Ecological value and bird use of managed impoundments and tidal marshes of coastal South Carolina
Nareff, Gretchen Emily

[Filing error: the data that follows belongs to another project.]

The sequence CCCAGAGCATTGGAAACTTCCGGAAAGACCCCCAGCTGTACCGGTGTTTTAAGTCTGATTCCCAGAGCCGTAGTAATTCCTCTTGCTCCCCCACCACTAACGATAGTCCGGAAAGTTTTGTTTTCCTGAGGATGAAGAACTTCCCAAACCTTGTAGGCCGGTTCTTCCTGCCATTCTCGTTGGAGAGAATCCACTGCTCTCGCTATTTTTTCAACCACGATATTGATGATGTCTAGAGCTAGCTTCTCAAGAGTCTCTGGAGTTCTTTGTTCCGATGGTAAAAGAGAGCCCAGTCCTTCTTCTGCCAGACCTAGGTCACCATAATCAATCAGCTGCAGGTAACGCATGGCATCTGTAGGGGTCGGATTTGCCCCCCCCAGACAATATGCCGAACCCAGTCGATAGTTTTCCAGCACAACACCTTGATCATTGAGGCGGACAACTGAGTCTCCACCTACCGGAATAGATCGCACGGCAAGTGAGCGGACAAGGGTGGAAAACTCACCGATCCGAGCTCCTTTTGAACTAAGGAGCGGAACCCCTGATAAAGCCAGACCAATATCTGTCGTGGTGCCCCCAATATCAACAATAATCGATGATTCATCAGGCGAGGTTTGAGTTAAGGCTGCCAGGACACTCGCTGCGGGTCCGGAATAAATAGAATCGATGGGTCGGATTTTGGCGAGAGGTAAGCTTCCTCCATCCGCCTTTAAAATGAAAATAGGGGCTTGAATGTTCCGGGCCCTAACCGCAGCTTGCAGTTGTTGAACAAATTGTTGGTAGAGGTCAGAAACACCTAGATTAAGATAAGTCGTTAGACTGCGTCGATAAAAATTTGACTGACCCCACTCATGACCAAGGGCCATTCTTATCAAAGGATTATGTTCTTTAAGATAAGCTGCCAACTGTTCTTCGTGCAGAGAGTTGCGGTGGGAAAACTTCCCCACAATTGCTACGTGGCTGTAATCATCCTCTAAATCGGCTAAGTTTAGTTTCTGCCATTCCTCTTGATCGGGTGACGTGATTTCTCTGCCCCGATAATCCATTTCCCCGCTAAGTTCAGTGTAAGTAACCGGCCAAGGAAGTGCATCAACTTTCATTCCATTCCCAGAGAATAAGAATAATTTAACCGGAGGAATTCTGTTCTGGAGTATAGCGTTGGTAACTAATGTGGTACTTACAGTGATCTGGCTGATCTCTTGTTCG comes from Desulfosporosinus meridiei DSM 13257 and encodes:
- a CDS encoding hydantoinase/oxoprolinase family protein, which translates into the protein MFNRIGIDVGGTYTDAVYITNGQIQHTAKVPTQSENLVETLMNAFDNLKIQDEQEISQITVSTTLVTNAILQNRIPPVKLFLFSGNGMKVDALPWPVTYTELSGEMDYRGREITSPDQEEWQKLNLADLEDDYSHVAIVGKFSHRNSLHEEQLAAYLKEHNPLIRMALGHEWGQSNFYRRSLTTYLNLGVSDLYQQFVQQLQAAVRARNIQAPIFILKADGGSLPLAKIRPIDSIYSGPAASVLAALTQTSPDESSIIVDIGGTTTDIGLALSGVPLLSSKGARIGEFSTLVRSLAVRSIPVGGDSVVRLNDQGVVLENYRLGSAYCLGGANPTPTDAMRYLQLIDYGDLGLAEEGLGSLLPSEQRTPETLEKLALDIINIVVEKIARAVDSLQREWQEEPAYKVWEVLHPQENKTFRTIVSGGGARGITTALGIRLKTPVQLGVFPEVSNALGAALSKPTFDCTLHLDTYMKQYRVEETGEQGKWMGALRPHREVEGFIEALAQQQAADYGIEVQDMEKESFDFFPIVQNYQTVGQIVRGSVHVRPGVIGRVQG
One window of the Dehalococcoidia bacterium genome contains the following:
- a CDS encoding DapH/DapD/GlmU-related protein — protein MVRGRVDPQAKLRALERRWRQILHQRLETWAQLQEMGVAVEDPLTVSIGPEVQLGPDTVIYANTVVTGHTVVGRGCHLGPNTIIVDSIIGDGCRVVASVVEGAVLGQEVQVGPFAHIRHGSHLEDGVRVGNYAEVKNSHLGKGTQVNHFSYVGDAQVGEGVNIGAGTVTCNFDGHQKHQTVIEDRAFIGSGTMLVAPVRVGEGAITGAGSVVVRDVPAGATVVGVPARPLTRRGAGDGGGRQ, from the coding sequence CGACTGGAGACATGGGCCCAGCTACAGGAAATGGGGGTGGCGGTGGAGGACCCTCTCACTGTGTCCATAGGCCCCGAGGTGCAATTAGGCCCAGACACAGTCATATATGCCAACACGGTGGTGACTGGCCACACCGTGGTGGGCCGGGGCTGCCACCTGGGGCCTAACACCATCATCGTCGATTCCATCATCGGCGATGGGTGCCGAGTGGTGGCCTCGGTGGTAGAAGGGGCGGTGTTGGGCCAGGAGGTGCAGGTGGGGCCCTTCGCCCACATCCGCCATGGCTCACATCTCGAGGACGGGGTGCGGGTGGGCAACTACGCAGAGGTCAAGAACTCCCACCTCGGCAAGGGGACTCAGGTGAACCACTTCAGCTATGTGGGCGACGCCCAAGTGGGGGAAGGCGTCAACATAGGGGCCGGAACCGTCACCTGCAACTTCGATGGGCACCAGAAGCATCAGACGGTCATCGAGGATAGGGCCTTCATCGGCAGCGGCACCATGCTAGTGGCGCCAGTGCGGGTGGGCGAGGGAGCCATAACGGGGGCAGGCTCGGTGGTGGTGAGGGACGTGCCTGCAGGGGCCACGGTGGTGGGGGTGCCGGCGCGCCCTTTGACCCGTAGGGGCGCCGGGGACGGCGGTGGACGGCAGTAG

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Currently, managed wetlands (impoundments) are manipulated to provide wintering habitat for waterfowl (Anseriformes) and hunting opportunities. Impoundments may be used as supplemental habitat by migrating shorebirds (Charadriiformes) that are facing declines in the quality and quantity of stopover sites. We quantified the species and number of birds present in managed impoundments and tidal marshes during migration and winter seasons with scan sample surveys, documented behavior (e.g., feeding, breeding, roosting) of target bird species with time-activity budgets, and estimated birds’ selection of food items through collection and esophageal dissection. Target bird species were Blue-winged Teal (Anas discors), Green-winged Teal (A. crecca), Greater Yellowlegs (Tringa melanoleuca), and Lesser Yellowlegs (T. flavipes). These data provided information on when and how the birds were using managed impoundments and tidal marshes. Our results suggest that management for multi-species use of impoundments is effective.